Jewish Atheist

An agnostic atheist perspective
from a once orthodox Jew.

Divine Language… Or Mundane Rumors? ”Absolute truth claims that Israeli scientists have discovered that the sound waves produced by the pronunciation of “Hebrew” letters correspond to the shape of17 out of 22 those letters. I was wondering if you could debunk this claim of divinely inspired letters?

Ahh, this one! I’ve only seen this once before, in a book presented to me by some zealous chabad kids in Prague. Even then, while I was still theistic and somewhat religious, I found this to be a bit too implausible and asked for sources. The kid showed me a book - a kind of “100 miracles that prove judaism true!” kind of book - which of course had no sources. I googled the name of the “scientist” and research later and found no results.

And, having just done all that again, I again found no matches. Nothing on the entire web that matches that name and research aside from a few kiruv books and websites like the one linked which all give the same scanty description. That’s already a huge red flag. And especially since a piece of research like this, were it to be true and real, would be a pretty big deal. But no, somehow it’s completely absent and all references to it lack any original sources entirely. (Well, one offered a phone number to buy the research, lol)

It’s also why I was a bit let down - though not surprised - when the author of the linked article originally implied that he read an actual science article but that “The article is too extensive and technical for reproduction here”.. and when later pressed for the source he had to admit that, “I took the information from a fascinating book by Rabbi Zamir Cohen called ‘The Coming Revolution.’ I don’t have the book available now to research the original article, but do recommend you get the book.”

So, right off the bat, we have some pretty fantastical claims with absolutely no sources or evidence whatsoever. Frankly, I don’t think anything need be said to debunk a “scientific" claim that appears entirely invented and wholly lacking in scientific evidence aside from some hearsay. So, yeah, that’s the main point.

But even if we ignored the lack of evidence and assumed this research was real and legit, there are a few things to consider:

1) How were these letters pronounced? There are a variety of traditions in how to vocalize them. And some letters have multiple pronunciations! (e.g. kof and chof, bet and vet, etc)

2) The current hebrew script, it is well known, is not the original hebrew script, as even the Talmud discusses (along with actual modern researchers - though the linked article simply dismisses it bc “kabbalah”). The original hebrew script - which, unsurprisingly, evolved from similar scripts used by surrounding and more ancient cultures - looks quite different and would therefore not work with the alleged research at all. (wiki)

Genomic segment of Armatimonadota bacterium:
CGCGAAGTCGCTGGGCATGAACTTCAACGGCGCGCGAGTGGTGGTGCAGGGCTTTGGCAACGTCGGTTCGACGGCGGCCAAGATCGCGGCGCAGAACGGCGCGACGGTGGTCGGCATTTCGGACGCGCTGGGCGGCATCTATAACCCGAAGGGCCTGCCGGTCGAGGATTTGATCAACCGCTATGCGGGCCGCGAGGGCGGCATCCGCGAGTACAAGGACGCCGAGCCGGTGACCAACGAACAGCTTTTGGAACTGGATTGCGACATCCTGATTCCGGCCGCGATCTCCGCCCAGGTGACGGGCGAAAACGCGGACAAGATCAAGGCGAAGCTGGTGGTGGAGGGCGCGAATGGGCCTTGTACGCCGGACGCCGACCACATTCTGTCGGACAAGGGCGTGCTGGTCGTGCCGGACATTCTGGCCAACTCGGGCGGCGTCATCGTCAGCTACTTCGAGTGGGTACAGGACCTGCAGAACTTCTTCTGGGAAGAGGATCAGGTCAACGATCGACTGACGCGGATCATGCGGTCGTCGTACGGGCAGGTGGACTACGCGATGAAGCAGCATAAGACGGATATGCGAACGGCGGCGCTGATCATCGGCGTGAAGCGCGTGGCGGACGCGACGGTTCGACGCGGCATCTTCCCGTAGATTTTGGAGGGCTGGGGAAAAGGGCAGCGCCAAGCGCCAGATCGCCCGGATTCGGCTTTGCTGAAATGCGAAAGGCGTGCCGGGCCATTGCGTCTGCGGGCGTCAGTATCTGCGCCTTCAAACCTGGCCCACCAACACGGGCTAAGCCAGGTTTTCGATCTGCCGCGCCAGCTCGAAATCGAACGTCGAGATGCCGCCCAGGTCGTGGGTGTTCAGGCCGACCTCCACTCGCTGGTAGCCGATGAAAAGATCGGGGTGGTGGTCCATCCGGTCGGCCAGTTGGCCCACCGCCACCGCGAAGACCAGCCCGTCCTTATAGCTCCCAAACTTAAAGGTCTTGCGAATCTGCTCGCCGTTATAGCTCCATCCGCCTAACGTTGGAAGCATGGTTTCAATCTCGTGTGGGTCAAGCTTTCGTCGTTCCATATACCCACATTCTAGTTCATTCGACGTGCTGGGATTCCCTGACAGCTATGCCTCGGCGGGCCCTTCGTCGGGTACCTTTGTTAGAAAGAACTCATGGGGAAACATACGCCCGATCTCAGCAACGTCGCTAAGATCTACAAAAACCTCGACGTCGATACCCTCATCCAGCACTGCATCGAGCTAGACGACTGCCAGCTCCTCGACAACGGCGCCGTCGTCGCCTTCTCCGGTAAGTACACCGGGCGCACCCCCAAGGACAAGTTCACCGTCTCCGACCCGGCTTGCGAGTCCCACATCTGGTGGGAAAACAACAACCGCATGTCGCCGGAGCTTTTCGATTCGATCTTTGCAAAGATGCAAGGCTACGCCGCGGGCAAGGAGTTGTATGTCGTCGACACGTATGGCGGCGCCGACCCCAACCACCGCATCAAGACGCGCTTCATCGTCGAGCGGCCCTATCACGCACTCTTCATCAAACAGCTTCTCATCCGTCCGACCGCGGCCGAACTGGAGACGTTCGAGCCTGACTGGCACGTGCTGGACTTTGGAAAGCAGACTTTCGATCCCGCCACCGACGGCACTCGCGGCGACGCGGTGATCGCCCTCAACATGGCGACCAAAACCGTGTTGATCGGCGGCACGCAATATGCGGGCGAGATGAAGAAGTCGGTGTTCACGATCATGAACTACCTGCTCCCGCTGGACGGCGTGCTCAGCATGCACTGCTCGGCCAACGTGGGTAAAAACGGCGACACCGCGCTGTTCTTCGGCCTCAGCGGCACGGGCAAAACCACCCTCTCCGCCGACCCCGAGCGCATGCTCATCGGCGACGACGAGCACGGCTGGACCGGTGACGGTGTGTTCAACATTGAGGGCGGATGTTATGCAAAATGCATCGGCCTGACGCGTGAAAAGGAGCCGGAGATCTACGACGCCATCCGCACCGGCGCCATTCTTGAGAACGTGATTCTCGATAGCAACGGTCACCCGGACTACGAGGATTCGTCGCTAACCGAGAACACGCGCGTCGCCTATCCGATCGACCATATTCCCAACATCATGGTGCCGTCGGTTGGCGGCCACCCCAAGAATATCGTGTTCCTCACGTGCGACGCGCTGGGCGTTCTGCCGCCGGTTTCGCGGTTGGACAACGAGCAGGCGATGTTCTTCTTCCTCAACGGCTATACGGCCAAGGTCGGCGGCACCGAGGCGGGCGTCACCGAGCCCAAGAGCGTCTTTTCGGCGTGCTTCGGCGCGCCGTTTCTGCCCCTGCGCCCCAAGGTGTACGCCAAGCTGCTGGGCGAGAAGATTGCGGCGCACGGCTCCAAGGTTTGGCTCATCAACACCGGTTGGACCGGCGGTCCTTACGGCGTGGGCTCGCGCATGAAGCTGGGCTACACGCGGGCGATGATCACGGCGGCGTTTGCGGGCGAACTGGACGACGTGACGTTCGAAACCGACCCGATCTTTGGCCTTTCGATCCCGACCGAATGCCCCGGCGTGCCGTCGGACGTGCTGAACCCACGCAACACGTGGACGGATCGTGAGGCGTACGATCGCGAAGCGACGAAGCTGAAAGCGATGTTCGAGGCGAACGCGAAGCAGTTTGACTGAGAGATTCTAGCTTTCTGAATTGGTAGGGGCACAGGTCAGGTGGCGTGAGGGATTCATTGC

3) He claims that 17 out of 22 letters produced these results - what about the other 5? In other words, around 22% of the letters don’t work.  (And that’s assuming the other 17 actually fit well and aren’t shoe-horned in to make it fit, like some of them already appear.) So why would that be? How does that fit with a divine language with these purported properties? Shouldn’t all of them display this amazing property?!

4) There is no picture to sound. All picture created by sound is a representation, the same way infra-red cameras portray heat as a color. Or how our eyes invent colors, for that matter! A sound may “look” like a bump on a record, like a stock trend in typical audio processing equipment, as 1 & 0s on a floppy disk, as trippy visualizations in the right media player, or even taste certain ways for those with that kind of synesthesia. None of them are the way sounds look or taste, they’re just representations. So even if this research were true, while it’d be interesting, all it’d really mean is the guy found one way to process sounds according to certain algorithms that roughly translate into some of their modern written forms. But tweak the program a bit, and it would be a different story.

Which is also quite relevant to the framing of the linked article: “The Israelites saw the sounds at Mt. Sinai!” Really? Did they have computers with that particular software on it? Cause that’s the only way this research - were it real - could make sense as an explanation here. Otherwise it’s rather irrelevant.

4) But even if all the objections were gone, and we thought this was real, etc etc - what would that prove? At best it would be an interesting phenomenon. Noteworthy for a discussion about god and hebrew, but also noteworthy for discussions of synesthesia (e.g. The Bouba/Kiki effect), communication, and the origin of language. That is to say, it could just as well have a fascinating but natural explanation. And of course, it could just be a coincidence, esp if only 78% is alleged to work this way (and again, assuming they’re not shoe-horned in like the bet I reproduced above.)